A Farewell Letter from CLLAS founding director Lynn Stephen

Lynn Stephen holds a plaque that commemorates her service to CLLAS.
Lynn Stephen holds a plaque that commemorates her service to CLLAS.

Nine years ago, I worked with others to begin creating an intellectual community and collaborative research space that would connect UO faculty, students, and administrators to Latino and Latin American communities in Oregon, the United States, and abroad. Because this kind of space didn’t exist, we had to build it. Our vision was hemispheric, bringing together Latino/a and Latin American studies across many different borders, disciplines, and perspectives. We believed that intellectual and human connections that brought community into the university and the university into the community were at the heart of knowledge production, teaching, and research.

In the fall of 2007, the life of CLLAS began when an official advisory board was formed with Carlos Aguirre, Cecilia Enjuto Rangel, Pedro Garcia-Caro, Michael Hames-García, Kathryn Lynch, Ernesto Martínez, Gabriela Martínez, Edward Olivos, Analisa Taylor, Tania Triana, Stephanie Wood, and me as members. From that beginning, CLLAS has grown from a small center that was incubated with the support of the Center for the Study of Women in Society to an independent research center that sponsors dozens of events every year, supports graduate student and faculty research, runs four research action projects, and is widely connected in the state of Oregon, the United States, and in a number of Latin American countries.

On Saturday, April 24, 2010, CLLAS was formally launched at a family-friendly event at the Jordan Schnitzer Museum of Art with CLLAS board members, community activists, students, and other supporters. Following are some of our outstanding accomplishments over the past six years: 

  • In 2010, UO Libraries Special Collections and University Archives announced an agreement with Pineros y Campesinos Unidos del Noroeste (PCUN), Oregon’s farmworker union, that they would curate the PCUN papers. CLLAS was the portal for a relationship that continues to this day.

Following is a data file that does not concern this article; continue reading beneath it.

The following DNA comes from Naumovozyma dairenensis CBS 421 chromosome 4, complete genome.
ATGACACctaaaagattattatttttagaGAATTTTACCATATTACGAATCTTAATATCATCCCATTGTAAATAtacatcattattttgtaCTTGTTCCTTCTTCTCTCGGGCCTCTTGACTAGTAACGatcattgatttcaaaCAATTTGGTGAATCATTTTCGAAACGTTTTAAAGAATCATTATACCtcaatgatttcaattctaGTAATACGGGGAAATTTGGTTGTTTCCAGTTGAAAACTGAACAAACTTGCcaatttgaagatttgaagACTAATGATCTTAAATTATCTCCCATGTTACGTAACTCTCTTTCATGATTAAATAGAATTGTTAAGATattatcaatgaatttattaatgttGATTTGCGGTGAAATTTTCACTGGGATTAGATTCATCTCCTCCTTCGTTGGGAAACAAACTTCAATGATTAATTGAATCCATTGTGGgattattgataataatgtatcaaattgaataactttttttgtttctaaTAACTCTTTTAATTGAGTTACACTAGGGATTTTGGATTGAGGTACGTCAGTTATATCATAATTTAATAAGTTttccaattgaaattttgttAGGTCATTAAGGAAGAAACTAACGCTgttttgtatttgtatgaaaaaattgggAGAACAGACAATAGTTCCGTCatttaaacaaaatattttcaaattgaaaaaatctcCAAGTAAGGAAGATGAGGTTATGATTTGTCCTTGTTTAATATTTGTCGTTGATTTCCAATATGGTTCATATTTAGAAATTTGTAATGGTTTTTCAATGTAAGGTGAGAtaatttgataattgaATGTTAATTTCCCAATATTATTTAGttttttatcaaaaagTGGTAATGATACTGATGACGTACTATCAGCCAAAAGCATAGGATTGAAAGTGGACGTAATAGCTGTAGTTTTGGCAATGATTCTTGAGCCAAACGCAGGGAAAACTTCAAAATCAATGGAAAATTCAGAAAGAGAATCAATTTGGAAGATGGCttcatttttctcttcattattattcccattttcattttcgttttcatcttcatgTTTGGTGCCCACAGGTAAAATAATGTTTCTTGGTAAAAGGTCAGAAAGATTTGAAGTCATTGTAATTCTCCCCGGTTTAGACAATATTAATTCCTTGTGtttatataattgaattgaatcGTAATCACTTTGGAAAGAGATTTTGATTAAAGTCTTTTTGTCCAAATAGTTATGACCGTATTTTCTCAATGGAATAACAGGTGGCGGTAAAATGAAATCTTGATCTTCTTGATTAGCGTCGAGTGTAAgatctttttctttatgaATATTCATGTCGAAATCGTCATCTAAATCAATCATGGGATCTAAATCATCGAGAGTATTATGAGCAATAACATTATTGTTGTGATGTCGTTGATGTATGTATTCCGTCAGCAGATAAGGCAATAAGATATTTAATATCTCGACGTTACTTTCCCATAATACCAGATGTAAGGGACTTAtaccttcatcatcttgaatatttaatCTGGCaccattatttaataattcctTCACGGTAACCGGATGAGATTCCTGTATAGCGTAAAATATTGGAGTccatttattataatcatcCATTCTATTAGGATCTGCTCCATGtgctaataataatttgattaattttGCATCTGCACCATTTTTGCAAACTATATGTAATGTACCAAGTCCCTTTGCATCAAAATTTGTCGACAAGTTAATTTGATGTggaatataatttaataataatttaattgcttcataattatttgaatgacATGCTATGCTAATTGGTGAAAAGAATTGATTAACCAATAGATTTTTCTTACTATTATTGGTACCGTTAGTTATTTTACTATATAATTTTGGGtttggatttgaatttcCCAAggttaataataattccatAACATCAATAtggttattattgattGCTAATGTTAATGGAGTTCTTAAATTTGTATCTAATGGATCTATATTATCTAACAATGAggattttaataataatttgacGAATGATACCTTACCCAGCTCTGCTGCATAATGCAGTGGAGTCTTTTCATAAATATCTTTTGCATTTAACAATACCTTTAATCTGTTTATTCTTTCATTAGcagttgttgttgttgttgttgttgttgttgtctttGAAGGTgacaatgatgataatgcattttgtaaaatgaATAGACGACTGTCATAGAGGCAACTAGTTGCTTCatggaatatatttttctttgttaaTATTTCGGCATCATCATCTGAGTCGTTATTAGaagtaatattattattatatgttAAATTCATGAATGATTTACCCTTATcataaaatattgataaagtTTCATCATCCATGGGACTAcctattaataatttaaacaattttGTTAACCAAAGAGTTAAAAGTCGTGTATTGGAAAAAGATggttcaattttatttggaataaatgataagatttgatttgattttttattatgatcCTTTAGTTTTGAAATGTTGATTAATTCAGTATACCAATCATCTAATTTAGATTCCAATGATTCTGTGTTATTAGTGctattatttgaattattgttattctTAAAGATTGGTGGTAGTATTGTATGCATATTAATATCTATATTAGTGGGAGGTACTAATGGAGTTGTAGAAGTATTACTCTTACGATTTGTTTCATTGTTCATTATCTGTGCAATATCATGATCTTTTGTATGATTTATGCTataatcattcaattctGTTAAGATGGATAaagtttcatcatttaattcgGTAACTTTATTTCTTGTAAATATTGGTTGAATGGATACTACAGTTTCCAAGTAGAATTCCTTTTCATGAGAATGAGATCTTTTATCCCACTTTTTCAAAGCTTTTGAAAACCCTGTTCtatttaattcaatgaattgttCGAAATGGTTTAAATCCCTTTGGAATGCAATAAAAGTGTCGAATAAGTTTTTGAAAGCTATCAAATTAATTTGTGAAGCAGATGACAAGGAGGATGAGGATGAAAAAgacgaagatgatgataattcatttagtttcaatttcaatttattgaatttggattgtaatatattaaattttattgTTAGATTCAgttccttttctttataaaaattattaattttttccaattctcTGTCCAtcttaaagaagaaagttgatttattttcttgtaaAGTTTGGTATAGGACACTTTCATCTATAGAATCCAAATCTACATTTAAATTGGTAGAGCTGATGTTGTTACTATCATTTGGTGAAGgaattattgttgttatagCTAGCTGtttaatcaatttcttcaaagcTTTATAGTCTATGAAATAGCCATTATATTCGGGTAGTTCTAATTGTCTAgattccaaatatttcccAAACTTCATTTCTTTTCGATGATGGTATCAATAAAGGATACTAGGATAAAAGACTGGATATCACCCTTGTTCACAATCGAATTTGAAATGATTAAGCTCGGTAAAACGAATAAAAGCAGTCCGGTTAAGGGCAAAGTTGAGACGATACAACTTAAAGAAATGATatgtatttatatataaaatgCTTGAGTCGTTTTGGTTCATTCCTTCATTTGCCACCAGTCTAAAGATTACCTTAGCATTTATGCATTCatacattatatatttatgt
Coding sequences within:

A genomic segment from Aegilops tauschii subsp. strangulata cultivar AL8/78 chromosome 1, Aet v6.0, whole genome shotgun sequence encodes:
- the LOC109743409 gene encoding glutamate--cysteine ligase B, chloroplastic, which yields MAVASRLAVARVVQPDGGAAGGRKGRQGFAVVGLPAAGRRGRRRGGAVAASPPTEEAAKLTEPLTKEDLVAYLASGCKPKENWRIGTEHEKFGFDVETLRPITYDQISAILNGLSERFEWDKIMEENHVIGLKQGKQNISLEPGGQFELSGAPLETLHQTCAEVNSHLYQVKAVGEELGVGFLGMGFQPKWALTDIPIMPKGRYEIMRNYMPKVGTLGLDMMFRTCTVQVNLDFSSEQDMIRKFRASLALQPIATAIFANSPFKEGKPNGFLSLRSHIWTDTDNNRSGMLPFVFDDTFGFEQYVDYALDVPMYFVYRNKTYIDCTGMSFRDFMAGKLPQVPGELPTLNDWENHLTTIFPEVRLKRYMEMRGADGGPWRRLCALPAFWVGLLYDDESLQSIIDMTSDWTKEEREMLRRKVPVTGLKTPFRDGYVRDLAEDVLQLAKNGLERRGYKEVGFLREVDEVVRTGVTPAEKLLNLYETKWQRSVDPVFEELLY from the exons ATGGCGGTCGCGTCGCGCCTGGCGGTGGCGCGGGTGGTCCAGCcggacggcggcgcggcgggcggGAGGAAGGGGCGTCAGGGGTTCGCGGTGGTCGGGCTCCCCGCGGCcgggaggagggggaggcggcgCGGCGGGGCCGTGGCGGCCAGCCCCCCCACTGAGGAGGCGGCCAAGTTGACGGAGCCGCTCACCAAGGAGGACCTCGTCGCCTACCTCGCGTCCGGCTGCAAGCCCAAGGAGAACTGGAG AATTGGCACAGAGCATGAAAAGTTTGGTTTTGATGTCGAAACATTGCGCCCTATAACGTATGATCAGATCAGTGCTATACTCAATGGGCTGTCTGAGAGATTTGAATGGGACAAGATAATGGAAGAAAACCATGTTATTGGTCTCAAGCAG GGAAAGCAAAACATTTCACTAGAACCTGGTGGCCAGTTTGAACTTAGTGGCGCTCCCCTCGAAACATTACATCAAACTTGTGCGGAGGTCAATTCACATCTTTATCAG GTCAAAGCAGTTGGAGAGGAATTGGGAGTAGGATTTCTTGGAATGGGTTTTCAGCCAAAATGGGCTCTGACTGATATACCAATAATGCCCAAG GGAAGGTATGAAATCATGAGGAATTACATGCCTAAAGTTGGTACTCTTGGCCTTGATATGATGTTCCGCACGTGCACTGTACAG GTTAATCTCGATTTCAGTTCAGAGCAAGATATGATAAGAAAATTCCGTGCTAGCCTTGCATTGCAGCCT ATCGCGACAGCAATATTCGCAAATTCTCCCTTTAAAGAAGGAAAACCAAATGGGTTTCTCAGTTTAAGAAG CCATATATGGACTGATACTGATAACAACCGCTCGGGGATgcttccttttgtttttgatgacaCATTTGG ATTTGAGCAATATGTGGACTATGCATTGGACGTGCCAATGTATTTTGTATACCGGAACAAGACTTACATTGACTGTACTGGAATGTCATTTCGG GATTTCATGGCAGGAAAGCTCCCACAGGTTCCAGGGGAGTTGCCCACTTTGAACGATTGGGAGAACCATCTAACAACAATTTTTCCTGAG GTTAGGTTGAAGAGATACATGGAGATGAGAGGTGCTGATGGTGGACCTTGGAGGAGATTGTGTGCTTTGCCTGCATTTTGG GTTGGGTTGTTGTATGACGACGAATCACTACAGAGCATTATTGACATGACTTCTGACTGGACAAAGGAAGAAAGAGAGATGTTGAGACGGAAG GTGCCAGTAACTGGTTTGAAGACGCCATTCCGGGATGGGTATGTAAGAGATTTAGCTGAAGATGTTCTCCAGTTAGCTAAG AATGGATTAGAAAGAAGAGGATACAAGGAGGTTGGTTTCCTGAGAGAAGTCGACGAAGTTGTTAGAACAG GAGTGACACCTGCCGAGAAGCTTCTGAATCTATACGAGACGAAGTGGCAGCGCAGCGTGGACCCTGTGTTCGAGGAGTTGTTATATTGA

• CLLAS led discussions to initiate an exchange and collaboration agreement between the University of Oregon and the National Autonomous University of Mexico (UNAM), which came to fruition in 2012 and permits UO students to study at the UNAM in Mexico City and for UNAM students to come to UO. Since the program’s inception, seven UO students have studied at UNAM, with two more students accepted for fall 2016. Thus far, four UNAM undergraduate students have studied at UO.
  • During the 2012-2013 academic year I worked with others to restore CLLAS’s budget, which was cut to $4,000. I logged an extra 240 hours in meetings and conversations with the UO president, provost, deans, and other actors trying to secure funding for CLLAS into the future. We raised commitments to refund CLLAS from several key areas of the university including the Division of Equity and Inclusion, Office of International Affairs, College of Arts & Sciences, Office of Academic Affairs, and the Office of the Provost. In 2013 we received permanent funding in the UO budget that allowed us to have a permanent staff of an assistant director, currently filled by Eli Meyer, a part-time dissemination specialist, a part-time accountant, and one to two graduate teaching fellows per year. This institutionalization of CLLAS has been an important accomplishment and signal of the importance of CLLAS’s work to the University of Oregon.